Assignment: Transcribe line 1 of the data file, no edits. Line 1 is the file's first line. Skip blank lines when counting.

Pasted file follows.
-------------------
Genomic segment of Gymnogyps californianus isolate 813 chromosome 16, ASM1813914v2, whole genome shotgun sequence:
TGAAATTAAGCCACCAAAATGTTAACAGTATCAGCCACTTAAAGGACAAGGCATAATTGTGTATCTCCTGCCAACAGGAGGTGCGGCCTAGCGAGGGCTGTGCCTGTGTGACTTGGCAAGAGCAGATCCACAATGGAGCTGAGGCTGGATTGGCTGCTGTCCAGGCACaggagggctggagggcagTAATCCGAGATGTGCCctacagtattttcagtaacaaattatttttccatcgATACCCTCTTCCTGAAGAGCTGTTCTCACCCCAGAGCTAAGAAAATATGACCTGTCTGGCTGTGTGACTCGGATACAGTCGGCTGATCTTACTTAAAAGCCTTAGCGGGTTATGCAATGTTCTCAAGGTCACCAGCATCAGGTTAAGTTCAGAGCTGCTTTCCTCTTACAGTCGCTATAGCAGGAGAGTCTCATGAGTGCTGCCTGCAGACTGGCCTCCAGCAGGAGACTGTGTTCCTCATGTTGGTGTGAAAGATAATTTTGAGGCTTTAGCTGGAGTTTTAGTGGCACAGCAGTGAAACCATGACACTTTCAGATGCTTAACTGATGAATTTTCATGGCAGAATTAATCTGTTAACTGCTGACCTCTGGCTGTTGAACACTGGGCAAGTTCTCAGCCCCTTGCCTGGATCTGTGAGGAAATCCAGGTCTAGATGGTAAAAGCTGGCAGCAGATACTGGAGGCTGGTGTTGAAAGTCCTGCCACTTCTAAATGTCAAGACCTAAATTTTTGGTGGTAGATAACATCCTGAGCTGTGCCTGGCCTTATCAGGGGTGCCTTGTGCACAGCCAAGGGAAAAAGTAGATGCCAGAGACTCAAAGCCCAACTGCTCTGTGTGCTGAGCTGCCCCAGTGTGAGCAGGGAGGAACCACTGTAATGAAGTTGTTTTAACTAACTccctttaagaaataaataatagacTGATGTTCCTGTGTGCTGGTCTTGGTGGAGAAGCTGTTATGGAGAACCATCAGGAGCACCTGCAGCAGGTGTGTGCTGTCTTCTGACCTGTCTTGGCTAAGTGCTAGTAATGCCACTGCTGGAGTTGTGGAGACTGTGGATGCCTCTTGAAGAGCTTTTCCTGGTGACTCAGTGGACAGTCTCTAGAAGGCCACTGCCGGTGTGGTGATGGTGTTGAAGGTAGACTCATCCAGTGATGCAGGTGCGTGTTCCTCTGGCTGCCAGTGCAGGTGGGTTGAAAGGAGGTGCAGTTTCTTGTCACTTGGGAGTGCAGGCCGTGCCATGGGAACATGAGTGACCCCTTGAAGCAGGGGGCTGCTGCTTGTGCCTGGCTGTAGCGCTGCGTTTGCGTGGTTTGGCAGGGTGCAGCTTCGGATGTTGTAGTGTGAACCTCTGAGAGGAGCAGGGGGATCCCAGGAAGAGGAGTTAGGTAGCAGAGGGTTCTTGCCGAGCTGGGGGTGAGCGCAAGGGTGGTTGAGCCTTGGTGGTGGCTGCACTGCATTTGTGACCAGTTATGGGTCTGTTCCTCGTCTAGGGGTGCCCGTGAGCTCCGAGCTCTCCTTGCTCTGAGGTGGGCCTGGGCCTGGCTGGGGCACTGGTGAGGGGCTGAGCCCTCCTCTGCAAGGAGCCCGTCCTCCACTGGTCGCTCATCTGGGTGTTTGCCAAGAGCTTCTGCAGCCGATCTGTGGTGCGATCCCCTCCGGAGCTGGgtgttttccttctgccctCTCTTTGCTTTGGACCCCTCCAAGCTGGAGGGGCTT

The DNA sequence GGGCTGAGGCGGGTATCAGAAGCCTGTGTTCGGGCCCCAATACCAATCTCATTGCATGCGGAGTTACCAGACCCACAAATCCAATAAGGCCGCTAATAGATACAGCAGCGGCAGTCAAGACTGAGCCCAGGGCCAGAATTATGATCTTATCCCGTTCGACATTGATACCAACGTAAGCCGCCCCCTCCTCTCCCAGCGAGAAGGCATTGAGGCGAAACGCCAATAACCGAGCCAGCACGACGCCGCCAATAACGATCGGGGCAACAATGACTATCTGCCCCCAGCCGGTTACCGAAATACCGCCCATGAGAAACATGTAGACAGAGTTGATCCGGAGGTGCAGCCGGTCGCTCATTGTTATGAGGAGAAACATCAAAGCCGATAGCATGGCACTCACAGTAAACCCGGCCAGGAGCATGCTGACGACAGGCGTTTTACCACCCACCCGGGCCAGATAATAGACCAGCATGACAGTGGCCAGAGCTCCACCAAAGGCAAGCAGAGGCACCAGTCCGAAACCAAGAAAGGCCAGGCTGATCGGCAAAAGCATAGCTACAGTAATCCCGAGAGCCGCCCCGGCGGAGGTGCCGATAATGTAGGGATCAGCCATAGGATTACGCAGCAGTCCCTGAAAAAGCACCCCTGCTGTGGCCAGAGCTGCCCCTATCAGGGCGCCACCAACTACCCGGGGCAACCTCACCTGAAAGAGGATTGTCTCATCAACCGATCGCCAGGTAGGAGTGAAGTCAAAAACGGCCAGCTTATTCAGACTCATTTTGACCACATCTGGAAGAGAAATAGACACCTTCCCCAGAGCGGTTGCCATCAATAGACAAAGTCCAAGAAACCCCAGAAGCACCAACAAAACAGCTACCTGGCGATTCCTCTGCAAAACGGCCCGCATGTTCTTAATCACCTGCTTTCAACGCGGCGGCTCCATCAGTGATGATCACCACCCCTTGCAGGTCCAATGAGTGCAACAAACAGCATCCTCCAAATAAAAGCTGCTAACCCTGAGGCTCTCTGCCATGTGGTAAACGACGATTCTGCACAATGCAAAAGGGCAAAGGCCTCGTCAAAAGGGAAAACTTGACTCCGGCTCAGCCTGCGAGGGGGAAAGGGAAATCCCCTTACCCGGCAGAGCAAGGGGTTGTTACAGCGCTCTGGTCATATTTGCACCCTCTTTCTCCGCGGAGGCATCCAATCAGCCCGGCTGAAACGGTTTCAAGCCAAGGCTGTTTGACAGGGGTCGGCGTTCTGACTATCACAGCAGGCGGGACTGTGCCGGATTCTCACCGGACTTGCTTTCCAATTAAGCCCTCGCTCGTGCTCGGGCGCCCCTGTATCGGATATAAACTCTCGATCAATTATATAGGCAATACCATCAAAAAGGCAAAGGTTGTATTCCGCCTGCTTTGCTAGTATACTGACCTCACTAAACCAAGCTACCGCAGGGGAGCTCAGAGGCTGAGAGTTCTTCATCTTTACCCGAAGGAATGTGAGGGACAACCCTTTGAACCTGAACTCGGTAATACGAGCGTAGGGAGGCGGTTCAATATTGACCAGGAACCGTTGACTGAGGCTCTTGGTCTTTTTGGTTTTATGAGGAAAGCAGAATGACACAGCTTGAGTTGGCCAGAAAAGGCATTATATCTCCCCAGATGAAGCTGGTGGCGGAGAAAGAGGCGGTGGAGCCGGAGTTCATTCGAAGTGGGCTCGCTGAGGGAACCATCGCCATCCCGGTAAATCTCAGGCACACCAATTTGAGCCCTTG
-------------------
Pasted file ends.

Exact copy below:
Genomic segment of Gymnogyps californianus isolate 813 chromosome 16, ASM1813914v2, whole genome shotgun sequence: